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If you have trained your deep learning model for a while and its accuracy is still quite low. You might want to check if it is suffering from vanishing or exploding gradients.

Backprop has difficult changing weights in earlier layers in a very deep neural network. During gradient descent, as it

Using a very deep network can represent very complex functions. It can learn features at many different levels of abstraction, from edges (at the lower layers) to very complex features (at the deeper layers). For example, earlier ImageNet model like VGG16 and VGG19 are striving to achieve higher image classification accuracy by adding more layers. But the deeper the network becomes, the harder it is to update earlier layers' parameters.

Vanishing gradients also appear in the sequential model with the recurrent neural network. Causing them ineffective in capturing long-range dependencies.

Take this sentence as an example. The model is trained to generate a sentence.

'Those **cats** caught a fish,....., **they were** very happy.' The RNN needs to remember the word '**cats**' as a plural to generate the word '**they**' in the following sentence.

Here is an unrolled recurrent network showing the idea.

Compared to vanishing gradients, exploding gradients is more easy to realize. As the name 'exploding' implies, during training, it causes the model's parameter to grow so large so that even a very tiny amount change in the input can cause a great update in later layers' output. We can spot the issue by simply observing the value of layer weights. Sometimes it overflows and the value becomes NaN.

In Keras you can view a layer's weights as a list of Numpy arrays.

```
layer = Dense(32)
layer.get_weights()
```

With the understanding how vanishing/exploding gradients might happen. Here are some simple solutions you can apply in Keras framework.

The vanilla recurrent neural network doesn't have a sophisticated mechanism to 'trap' long-term dependencies. On the contrary, modern RNN like LSTM/GRU introduced the concepts of "**gates**" to artificially retain those long-term memories.

To put it simply, in GRU(Gated Recurrent Unit), there are two "gates".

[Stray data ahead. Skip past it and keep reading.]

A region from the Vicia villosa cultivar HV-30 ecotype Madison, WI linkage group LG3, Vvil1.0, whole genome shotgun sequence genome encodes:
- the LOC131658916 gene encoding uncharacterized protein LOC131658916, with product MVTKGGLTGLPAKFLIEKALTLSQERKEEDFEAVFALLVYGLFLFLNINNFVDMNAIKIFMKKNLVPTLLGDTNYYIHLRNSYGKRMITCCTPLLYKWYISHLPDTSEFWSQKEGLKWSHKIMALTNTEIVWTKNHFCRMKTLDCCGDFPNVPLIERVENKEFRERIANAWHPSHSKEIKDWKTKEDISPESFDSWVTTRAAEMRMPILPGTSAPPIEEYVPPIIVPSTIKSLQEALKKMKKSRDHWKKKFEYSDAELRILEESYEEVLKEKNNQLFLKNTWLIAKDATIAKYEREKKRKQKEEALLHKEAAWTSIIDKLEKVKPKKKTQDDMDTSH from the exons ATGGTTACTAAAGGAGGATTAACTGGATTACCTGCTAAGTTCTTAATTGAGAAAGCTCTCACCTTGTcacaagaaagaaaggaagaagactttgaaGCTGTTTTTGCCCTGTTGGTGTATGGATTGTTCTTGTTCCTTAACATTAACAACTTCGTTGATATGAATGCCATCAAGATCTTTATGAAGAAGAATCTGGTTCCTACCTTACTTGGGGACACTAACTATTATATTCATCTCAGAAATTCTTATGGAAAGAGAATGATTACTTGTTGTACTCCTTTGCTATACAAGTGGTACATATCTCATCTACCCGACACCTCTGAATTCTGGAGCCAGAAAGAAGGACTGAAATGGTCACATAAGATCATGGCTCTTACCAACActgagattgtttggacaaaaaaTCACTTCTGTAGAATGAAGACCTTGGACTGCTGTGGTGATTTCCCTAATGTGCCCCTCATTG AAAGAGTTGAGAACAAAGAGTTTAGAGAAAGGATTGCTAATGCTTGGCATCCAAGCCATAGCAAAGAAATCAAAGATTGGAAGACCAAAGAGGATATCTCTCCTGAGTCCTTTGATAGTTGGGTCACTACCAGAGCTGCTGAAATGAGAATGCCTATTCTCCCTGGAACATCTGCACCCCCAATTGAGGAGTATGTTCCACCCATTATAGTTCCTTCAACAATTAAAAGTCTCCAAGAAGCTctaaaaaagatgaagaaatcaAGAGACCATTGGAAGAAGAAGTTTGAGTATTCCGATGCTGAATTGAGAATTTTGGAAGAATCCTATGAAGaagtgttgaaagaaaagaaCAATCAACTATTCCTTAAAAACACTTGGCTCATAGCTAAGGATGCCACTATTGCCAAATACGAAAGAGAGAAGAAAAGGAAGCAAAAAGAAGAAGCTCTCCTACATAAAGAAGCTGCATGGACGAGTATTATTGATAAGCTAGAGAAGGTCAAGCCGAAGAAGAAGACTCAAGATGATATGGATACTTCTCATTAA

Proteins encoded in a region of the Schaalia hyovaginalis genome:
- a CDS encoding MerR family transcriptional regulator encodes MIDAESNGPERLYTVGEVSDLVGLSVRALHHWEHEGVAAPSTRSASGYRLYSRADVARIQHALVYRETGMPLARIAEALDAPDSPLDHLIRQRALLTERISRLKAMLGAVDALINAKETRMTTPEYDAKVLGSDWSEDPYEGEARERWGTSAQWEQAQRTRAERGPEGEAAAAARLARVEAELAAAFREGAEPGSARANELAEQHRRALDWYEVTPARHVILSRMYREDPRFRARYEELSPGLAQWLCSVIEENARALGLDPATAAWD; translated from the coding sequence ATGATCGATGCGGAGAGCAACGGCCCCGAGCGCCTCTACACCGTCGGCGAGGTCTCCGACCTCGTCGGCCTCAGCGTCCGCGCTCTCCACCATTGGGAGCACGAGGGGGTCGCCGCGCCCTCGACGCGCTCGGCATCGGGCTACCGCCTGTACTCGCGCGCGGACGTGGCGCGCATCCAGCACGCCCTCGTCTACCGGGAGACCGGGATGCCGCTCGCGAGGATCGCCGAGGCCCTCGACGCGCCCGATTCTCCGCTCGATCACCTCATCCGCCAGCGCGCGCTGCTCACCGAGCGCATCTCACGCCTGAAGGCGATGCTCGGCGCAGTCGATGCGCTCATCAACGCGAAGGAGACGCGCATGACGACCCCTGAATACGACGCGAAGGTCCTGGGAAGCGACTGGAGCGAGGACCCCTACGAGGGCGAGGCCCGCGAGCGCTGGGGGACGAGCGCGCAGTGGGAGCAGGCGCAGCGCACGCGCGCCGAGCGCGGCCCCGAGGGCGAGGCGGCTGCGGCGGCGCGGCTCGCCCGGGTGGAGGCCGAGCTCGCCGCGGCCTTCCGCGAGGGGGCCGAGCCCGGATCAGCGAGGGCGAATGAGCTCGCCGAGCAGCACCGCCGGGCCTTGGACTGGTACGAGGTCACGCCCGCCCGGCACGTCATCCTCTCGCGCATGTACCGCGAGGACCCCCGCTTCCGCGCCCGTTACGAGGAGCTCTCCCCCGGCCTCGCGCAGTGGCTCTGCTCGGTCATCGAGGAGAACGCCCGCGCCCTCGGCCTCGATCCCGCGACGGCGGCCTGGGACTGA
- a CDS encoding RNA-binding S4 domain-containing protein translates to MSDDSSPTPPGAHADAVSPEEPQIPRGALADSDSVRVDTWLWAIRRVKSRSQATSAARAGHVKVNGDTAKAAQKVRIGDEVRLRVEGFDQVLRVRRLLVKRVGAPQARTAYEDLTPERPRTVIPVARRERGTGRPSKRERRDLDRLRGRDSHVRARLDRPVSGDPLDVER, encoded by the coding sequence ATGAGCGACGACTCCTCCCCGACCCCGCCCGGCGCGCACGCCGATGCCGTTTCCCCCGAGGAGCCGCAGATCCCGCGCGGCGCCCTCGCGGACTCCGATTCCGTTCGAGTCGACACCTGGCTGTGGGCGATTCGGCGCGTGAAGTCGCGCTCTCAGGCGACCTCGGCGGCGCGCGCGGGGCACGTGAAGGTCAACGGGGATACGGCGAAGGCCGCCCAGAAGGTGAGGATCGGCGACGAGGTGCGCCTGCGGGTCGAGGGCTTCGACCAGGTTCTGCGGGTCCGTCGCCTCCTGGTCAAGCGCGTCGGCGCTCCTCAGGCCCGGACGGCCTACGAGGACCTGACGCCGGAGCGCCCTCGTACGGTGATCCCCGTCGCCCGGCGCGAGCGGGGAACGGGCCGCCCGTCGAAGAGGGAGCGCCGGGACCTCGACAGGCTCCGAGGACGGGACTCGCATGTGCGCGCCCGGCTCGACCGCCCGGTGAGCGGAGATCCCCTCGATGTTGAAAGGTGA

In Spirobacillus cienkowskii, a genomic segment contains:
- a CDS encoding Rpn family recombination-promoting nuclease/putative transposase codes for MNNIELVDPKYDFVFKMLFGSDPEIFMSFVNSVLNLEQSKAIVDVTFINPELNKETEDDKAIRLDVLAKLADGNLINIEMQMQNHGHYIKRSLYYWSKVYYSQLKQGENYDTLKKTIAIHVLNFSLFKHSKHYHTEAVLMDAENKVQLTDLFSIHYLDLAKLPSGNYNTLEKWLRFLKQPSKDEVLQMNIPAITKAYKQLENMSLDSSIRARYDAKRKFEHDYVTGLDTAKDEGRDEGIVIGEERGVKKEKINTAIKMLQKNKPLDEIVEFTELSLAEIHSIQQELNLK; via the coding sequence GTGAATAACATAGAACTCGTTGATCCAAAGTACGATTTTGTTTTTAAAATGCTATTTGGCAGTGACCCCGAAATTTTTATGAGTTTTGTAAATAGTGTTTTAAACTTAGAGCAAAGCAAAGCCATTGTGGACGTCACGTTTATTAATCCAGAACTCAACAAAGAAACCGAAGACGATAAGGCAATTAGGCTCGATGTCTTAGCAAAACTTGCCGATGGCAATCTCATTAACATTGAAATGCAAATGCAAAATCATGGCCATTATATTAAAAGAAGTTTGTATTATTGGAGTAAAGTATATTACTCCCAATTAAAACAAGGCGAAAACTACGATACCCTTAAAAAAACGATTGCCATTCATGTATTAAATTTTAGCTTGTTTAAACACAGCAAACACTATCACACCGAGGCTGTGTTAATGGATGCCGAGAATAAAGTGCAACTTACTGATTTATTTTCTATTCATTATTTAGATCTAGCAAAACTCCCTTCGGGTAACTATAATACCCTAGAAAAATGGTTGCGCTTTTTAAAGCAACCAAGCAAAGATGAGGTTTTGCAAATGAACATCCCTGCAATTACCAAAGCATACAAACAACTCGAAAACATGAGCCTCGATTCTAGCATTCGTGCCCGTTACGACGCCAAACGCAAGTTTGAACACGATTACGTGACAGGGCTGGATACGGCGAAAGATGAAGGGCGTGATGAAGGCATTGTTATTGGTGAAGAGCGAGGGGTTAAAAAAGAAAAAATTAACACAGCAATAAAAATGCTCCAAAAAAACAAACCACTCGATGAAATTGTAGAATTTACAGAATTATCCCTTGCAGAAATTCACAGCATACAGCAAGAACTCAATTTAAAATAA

One gate called the **update gate** decides whether to update current memory cell with the candidate value. The candidate value is computed by previous memory cell output and current input. As compared in vanilla RNN which this candidate value will be used directly to replace the memory cell value.

The second gate is the **relevant gate** tells how relevant previous memory cell output is to compute the current candidate value.

In Keras, it is very trivial to apply LSTM/GRU layer to your network.

Here is a minimal model contains an LSTM layer can be applied to sentiment analysis.

```
from keras.layers import Dense, Dropout, Embedding, LSTM
from keras.models import Sequential
model = Sequential()
model.add(Embedding(input_dim=1000, output_dim=128, input_length=10))
model.add(LSTM(units=64))
model.add(Dropout(0.5))
model.add(Dense(1, activation='sigmoid'))
```

And if you are struggling to choose LSTM or GRU. LSTM is more powerful to capture long-range relations but computationally more expensive than GRU. In most case, GRU should be enough for the sequential processing. For example, if you just want to train a model as a proof of concept quickly, GRU is the right choice. While you want to improve an existing model's accuracy, you can then replace the existing RNN with LSTM and train for a longer time.
### Use Residual network

The idea of the residual network is to allow direct backprop to earlier layers through a "shortcut" or "skip connection".

The detailed implementation of ResNet block is beyond the scope of this article but I am going to show you how easy to implement an "identity block" in Keras. "Identity" means the block input activation has the same dimension as the output activation.

And here is the Keras code for this identity block.

```
from keras.layers import Add, Activation, BatchNormalization, Conv2D
def identity_block(X, f, filters, stage, block):
"""
Implementation of the identity block
Arguments:
X -- input tensor of shape (m, n_H_prev, n_W_prev, n_C_prev)
f -- integer, specifying the shape of the middle CONV's window for the main path
filters -- python list of integers, defining the number of filters in the CONV layers of the main path
stage -- integer, used to name the layers, depending on their position in the network